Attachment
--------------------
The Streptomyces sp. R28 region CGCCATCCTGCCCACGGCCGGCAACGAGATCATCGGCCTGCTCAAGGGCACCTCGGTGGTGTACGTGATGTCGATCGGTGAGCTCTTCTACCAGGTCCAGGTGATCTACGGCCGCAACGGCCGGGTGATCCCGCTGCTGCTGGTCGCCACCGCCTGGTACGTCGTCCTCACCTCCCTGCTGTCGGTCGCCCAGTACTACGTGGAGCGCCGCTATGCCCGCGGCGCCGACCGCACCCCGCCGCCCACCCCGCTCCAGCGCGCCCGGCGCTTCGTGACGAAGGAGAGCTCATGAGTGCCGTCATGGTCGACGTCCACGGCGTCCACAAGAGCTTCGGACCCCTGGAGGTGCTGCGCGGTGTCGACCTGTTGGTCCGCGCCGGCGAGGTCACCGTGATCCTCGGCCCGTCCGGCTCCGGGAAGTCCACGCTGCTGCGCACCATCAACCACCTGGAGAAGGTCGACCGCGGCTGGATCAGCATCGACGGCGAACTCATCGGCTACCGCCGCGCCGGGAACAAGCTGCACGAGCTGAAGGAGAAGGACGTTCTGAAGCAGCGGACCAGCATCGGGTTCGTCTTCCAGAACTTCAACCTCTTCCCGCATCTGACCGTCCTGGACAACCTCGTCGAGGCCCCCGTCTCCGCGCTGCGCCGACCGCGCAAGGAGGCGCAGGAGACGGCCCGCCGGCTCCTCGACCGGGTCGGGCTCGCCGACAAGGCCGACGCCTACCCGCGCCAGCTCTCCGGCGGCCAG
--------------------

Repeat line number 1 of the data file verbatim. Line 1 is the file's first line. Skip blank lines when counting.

The Streptomyces sp. R28 region CGCCATCCTGCCCACGGCCGGCAACGAGATCATCGGCCTGCTCAAGGGCACCTCGGTGGTGTACGTGATGTCGATCGGTGAGCTCTTCTACCAGGTCCAGGTGATCTACGGCCGCAACGGCCGGGTGATCCCGCTGCTGCTGGTCGCCACCGCCTGGTACGTCGTCCTCACCTCCCTGCTGTCGGTCGCCCAGTACTACGTGGAGCGCCGCTATGCCCGCGGCGCCGACCGCACCCCGCCGCCCACCCCGCTCCAGCGCGCCCGGCGCTTCGTGACGAAGGAGAGCTCATGAGTGCCGTCATGGTCGACGTCCACGGCGTCCACAAGAGCTTCGGACCCCTGGAGGTGCTGCGCGGTGTCGACCTGTTGGTCCGCGCCGGCGAGGTCACCGTGATCCTCGGCCCGTCCGGCTCCGGGAAGTCCACGCTGCTGCGCACCATCAACCACCTGGAGAAGGTCGACCGCGGCTGGATCAGCATCGACGGCGAACTCATCGGCTACCGCCGCGCCGGGAACAAGCTGCACGAGCTGAAGGAGAAGGACGTTCTGAAGCAGCGGACCAGCATCGGGTTCGTCTTCCAGAACTTCAACCTCTTCCCGCATCTGACCGTCCTGGACAACCTCGTCGAGGCCCCCGTCTCCGCGCTGCGCCGACCGCGCAAGGAGGCGCAGGAGACGGCCCGCCGGCTCCTCGACCGGGTCGGGCTCGCCGACAAGGCCGACGCCTACCCGCGCCAGCTCTCCGGCGGCCAG